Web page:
Supply Chain Issues May Mean Santa is Late This Year

Posted by Rob Banks on

Hello all! Further to my post previously on the supply chain challenges back in May 2021... a few updates. It has gotten worse :)

Since the last post where I said that ocean container rates (from China to Vancouver) went from ~US$1,500 pre-Covid to US$8,000... now I am hearing some people that paid US$15,000. Ouch! But wait, I have heard, but not verified, some that claim to be paying over US$20,000 per ocean container. Double Ouch!!!

What does that mean? Well, if you can put 20,000 sq ft of flooring product on a 20' container, then the shipping portion went from $0.15 per sqft to $1.00 per square foot. Some flooring is thicker, so if 10,000 sqft fits on a 20' container (like a thicker engineered hardwood floor) then it went from ~$0.30 sqft to ~$2.00 per sqft. That doesn't include other cost increases (like raw material) this is just the freight portion. Now you can see why logistics and the global crisis trigger by this pandemic, impacts pricing so much. Add in: delays. So even with the increase of 15x to 20x in freight price, the availability of space is dramatically reduced. So delays and price increases. Not fun for anyone.

port delays in LA, Word of Mouth Floors

Look at this image... this is LA port. The congestion out in the water is insane. It is such an issue getting into the ports. Which means further delays / additional costs. I have also been told from one steam ship line that we now have a ~US$1,500 fee from them on empty container return. That is on top of the massive rate increases. So if you pay US$20,000 for a container you also have to pay the container empty return rate. Wow!! Further, here is a note from the CIFFA Executive Director, Bruce Rodgers, discussing the Port of Vancouver 'Gridlock' (on October 1st, 2021).

Here is what he said:

A CIFFA freight forwarder member provided an update on the Port of Vancouver, as follows: 

"Congestion and delays are now severely impacting the Port of Vancouver’s operations. Increased demand to Vancouver by forwarders looking to bypass the congestion occurring at U.S. West Coast ports has resulted in increased vessel delays, bunching and an increase in overall volume, as well as the challenges of returning empty containers, creating an overall chassis shortage. This has dramatically increased the demand on the ports, warehouses, and local drayage carriers throughout the Lower Mainland of British Columbia.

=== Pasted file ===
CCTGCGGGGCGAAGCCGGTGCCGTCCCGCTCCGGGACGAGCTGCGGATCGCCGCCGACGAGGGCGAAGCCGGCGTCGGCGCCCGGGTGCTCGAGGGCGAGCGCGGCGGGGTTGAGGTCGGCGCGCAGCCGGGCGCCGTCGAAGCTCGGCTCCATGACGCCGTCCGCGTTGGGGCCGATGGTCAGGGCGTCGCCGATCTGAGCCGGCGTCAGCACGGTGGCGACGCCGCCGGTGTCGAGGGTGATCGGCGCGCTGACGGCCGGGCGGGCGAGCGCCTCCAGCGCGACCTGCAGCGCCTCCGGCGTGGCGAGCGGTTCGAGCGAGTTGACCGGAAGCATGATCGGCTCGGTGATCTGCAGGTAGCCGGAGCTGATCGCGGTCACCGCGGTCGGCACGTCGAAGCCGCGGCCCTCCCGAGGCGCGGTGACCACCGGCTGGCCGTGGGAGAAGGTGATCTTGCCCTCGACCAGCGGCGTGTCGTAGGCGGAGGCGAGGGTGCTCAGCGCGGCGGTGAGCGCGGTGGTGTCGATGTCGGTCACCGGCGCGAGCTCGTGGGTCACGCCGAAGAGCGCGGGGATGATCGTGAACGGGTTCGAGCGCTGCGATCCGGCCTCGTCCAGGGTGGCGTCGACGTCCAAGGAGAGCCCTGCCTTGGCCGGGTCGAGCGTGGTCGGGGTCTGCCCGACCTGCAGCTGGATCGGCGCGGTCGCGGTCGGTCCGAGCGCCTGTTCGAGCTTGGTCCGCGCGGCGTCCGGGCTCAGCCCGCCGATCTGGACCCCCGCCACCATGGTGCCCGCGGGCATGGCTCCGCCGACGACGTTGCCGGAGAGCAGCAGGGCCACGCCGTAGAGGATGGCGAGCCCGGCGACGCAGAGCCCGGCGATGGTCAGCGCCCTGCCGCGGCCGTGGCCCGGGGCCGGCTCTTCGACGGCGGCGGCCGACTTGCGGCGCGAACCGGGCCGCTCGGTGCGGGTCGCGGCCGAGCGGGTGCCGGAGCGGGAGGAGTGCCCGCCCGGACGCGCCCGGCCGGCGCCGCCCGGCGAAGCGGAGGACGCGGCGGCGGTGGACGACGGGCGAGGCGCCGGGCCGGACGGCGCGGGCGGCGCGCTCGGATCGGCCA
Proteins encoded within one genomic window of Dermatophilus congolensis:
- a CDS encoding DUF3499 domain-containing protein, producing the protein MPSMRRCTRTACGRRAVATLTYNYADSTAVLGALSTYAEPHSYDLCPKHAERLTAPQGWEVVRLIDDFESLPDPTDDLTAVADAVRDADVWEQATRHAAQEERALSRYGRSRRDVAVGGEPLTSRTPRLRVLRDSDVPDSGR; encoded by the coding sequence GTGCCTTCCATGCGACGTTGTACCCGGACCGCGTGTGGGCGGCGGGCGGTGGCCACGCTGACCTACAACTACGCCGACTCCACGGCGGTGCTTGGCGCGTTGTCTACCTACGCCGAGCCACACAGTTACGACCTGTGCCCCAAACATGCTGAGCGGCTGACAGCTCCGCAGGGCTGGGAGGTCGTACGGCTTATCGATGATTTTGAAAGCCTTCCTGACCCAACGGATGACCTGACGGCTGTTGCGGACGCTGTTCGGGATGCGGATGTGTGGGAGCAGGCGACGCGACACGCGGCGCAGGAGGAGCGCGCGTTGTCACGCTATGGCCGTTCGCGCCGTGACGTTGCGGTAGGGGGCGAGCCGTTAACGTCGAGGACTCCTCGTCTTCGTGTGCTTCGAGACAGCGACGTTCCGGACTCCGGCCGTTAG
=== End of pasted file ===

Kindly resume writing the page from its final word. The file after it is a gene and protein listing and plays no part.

Every trucking company involved in container drayage is overbooked and not able to handle their current orders. Ocean carriers are also making it difficult for the truckers to return empty containers at off-dock terminals. This is resulting in chassis being tied up with empty equipment."

What does this mean for us as consumers??

Delays for us, and added pressure on local truck drivers and port workers.

Remember the image of the LA port? This has now worked it way to us in Vancouver. 

More information to try and understand what has happened globally. I saw this quote from Twitter on a fellow named Sahil Bloom (he is a great follow for his threads on complex issues made simple to follow). I have copied his recent posts below. This is not my opinion, it is his... but directionally it is a great way to understand what has happened. My peers at Word of Mouth Floors make fun of my because I keep saying that Christmas trees won't have many presents under them this year due to supply chain issues. Sorry, but I worry this may be true with toys and bikes being out of stock.